Interview with Christian author Cliff Hudgins
What inspires you to write? People? Nature? God?
All three of these help me with direction in my writing. I grew up in Texas where my father worked in the oil field drilling wells all over south Texas. I spent my summer months during school break on the sites where Dad was drilling. This allowed me to meet and see many different types of people. Some were wealthy ranch owners and others were the cowboys who worked on the ranches. South Texas is a mixed-culture area where many Hispanics, mostly Mexican live along with the non-Mexicans. I try to keep that rich mixed culture as a central part of my stories. The people of Texas are a rare breed and very colorful bunch.
Nature is a vital part of the story lines. I write about places that I have actually visited when I was younger following my Dad in the oilfield. I got to see places from a different viewpoint. Not as a traveler looking through a windshield, but as a young adventurer carrying my trusty 22 rifle or 20 gauge Remington 870 pump action hunting rabbits, squirrels, quail, or dove. Most of what I gathered from the country was by foot and embedded into my memory.
I also find inspiration from God. Most of the stories about the old west depicted Christians in a different light, usually weak or morally unfit.
The westward expansion was also an expansion of families moving west and they brought with them their love for God. Most towns that sprung up during this time started with similar building needs. First came a general store then a saloon. Following these came a Church and a school.
The Texas Rangers were re-formed after the Civil War and their main concerns were raiding Comanche and Kiowa, along with an assortment of bandits. Their main task was to protect the families of Texas, of whom many were God fearing people seeking to find their place in the world.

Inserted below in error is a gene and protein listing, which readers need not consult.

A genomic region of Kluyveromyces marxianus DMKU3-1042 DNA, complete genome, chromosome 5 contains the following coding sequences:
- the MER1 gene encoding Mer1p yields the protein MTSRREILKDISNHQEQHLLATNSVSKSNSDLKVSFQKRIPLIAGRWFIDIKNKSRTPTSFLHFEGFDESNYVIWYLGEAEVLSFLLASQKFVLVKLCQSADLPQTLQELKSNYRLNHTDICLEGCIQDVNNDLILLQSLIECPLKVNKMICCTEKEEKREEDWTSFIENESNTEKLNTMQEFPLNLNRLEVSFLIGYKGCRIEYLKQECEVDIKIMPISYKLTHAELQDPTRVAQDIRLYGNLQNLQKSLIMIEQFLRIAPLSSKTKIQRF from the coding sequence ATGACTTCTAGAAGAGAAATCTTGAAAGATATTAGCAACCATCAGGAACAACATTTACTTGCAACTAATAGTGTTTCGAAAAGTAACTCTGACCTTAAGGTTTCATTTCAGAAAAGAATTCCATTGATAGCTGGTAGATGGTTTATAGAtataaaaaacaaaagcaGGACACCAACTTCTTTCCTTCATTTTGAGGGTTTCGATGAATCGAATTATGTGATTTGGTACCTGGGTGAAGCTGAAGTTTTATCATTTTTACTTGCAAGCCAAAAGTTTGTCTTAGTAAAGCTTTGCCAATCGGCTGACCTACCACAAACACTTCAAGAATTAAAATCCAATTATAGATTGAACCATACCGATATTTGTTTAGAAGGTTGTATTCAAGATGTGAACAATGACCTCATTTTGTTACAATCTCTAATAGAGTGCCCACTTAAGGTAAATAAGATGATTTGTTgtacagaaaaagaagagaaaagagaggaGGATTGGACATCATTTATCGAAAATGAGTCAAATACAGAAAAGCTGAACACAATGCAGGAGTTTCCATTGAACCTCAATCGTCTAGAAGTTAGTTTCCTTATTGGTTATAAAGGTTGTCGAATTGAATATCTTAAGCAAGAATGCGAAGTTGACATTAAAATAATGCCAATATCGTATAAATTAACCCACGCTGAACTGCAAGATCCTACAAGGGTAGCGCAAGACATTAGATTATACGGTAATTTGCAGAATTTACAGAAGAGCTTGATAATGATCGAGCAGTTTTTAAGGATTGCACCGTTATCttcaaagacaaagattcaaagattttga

I don’t write from a preachy standpoint but rather from people who have convictions and are struggling in life. I also write so I don’t have to explain to my grandchildren what all those ugly scenes are.
On a few occasions the inspiration comes from a suggested topic or a thought that springs up. A friend suggested that a good story might be about a young boy who is cut off from his family and discovers that he has the uncanny innate ability of a fast draw and a deadly shot, so from that came “Viejo and the Lost Child.” Another one was a phrase that ran through my head for a while. It was a cry that was never heard and out of that came, “The Cry Never Heard.”
Do you write from your head, your heart, or your gut?
I begin with my heart. I want my reader to cry with the characters, laugh with them when they make mistakes or just have fun, and be awed at the wonders of the Texas scenery painted with words. The analytical side of me is concerned with sentence structure, flow, and all the other techniques involved in developing a story. I also like to include what I call a “Got You” moment, where the reader is caught off guard from an action, which is more of gut feeling than analytical.
How much time a day do you spend writing?
My goal since retirement was to spend three to four hours a day in composing, but since last October I have had several health issues and have not been able to maintain the schedule. I am now on the mend and plan to continue writing with the goal of completing two to three books a year.
It is not like I spend three to four hours composing then forget about writing. I spend the other hours either thinking through a scene or allowing my subconscious to work out tough parts of connecting the story.
I am blessed with an ability to stop writing, place the piece down, and return the next day or the next week to start where I left off. A lot of writers are compelled to write a complete chapter before they quit for the day but I don’t even have to complete the paragraph. I think this was a skill learned in sermon preparation over the past 40 years while having to handle all the important interruptions of the day.
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